How Interest Calculated Exactly And How To Do Loan Works ?-Loan Basics
Lucy has been working at Corporate Co. for the past three years.
Lucy wants to be like them, there’s just one problem: all these activities require loans, and Lucy just doesn’t feel confident handling them. What should she to do?
Well, her first step is simple: understand how loans work.
On their most basic level, loans are simply borrowed money. Lenders, such as banks, can give borrowers, such as Lucy, a fixed amount of money called principal, like $10,000 to buy a car. However, the bank isn’t giving Lucy this money for free. In addition to paying back her principal, they’ll require Lucy to pay a certain amount of money each month, called interest, just for using their money.
In addition, if her loan is secured, as many are due to their more attractive interest and approval rates, the bank can seize actually the asset, in this case her car, if she fails to repay.
So how is this interest calculated exactly?
Let’s explain through an example.
While this seems reasonable enough, interest rates come with three more complications:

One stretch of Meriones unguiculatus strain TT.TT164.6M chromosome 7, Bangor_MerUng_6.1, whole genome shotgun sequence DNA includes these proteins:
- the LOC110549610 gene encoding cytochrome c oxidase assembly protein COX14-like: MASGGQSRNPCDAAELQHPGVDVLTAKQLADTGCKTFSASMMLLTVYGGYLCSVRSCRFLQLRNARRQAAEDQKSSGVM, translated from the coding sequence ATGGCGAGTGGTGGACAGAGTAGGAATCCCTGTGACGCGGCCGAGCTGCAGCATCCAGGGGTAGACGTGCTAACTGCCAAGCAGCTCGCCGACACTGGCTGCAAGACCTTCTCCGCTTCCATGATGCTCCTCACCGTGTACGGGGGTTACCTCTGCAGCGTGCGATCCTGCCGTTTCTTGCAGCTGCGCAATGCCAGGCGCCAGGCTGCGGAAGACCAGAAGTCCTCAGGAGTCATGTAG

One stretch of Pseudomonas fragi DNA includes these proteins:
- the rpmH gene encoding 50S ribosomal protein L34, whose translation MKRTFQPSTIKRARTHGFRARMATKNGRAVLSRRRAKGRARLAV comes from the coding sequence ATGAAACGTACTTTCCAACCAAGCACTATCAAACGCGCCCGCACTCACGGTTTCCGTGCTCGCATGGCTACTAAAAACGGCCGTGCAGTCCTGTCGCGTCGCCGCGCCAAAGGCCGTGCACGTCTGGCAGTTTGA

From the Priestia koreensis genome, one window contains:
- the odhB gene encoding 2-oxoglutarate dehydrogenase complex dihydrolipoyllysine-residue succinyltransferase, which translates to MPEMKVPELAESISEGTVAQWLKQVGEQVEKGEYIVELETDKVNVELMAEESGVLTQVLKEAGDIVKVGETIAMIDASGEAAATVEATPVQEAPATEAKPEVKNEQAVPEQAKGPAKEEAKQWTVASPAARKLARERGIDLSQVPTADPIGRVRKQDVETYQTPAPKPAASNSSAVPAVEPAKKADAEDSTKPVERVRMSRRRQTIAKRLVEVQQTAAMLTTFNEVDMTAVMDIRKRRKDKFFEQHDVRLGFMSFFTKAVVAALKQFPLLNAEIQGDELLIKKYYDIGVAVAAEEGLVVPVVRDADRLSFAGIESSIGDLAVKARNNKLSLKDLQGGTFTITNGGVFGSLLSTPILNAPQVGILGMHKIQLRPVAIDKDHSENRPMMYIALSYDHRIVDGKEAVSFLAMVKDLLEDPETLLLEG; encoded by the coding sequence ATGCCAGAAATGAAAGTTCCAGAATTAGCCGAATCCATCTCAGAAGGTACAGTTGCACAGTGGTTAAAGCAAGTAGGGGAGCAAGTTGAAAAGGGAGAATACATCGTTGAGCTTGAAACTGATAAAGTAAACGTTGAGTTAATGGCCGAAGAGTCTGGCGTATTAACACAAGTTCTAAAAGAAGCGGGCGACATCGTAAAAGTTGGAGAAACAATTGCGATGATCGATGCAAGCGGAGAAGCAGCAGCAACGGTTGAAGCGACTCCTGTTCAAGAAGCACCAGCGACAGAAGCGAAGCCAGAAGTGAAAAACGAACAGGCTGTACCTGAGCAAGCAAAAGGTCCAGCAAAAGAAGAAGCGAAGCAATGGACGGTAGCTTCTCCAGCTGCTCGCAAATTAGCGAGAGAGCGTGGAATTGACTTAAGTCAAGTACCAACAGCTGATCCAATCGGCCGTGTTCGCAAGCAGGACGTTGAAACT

Not all interest rates are fixed. Some, called variable interest rates, can change over time, often quite dramatically. Because of this, they can be quite risky, especially on long-term loans.
The interest rate of a loan is not the same thing as its APR. APR includes both the interest rate, either fixed or variable, and the fees. Thus, when comparing loans to see which is cheaper, Lucy should always use APR, not the interest rate.
APRs are also highly dependent on your credit score, as the lower your score, the higher your APR. For more details on this, be sure check out our next video “Credit Scores and Reports 101”.
So that’s interest rates. But unfortunately, they aren’t Lucy’s only concern. She also must pay back a certain amount of her principal each month. This payment, combined with interest, makes up Lucy’s total loan payment, which is the money you pay the bank each month.
Should Lucy want to calculate this number herself, all she’ll need is an online calculator, like ours, and three numbers: the amount of money borrowed, the interest rate, and the length of the loan, also known as its term.
This term is a critical number, especially when choosing a loan.
That’s because, in general, the shorter the term of the loan, the greater your monthly loan payment. This should make sense. After all, the less time you give yourself to repay the loan, the more you’ll have to pay each month to compensate.
And while this may seem bad, shorter term loans can actually be great, for two reasons.
One: They come with inherently lower interest
And two: Because their monthly payments are much larger, the borrower is forced to pay down the principal much faster, which ultimately means less interest charged over the life of the loan.
This fact is so important that we’ll repeat it. The shorter you can make your loan, either through extra-debt repayments or a shorter term, the less interest you’ll pay in the long-run.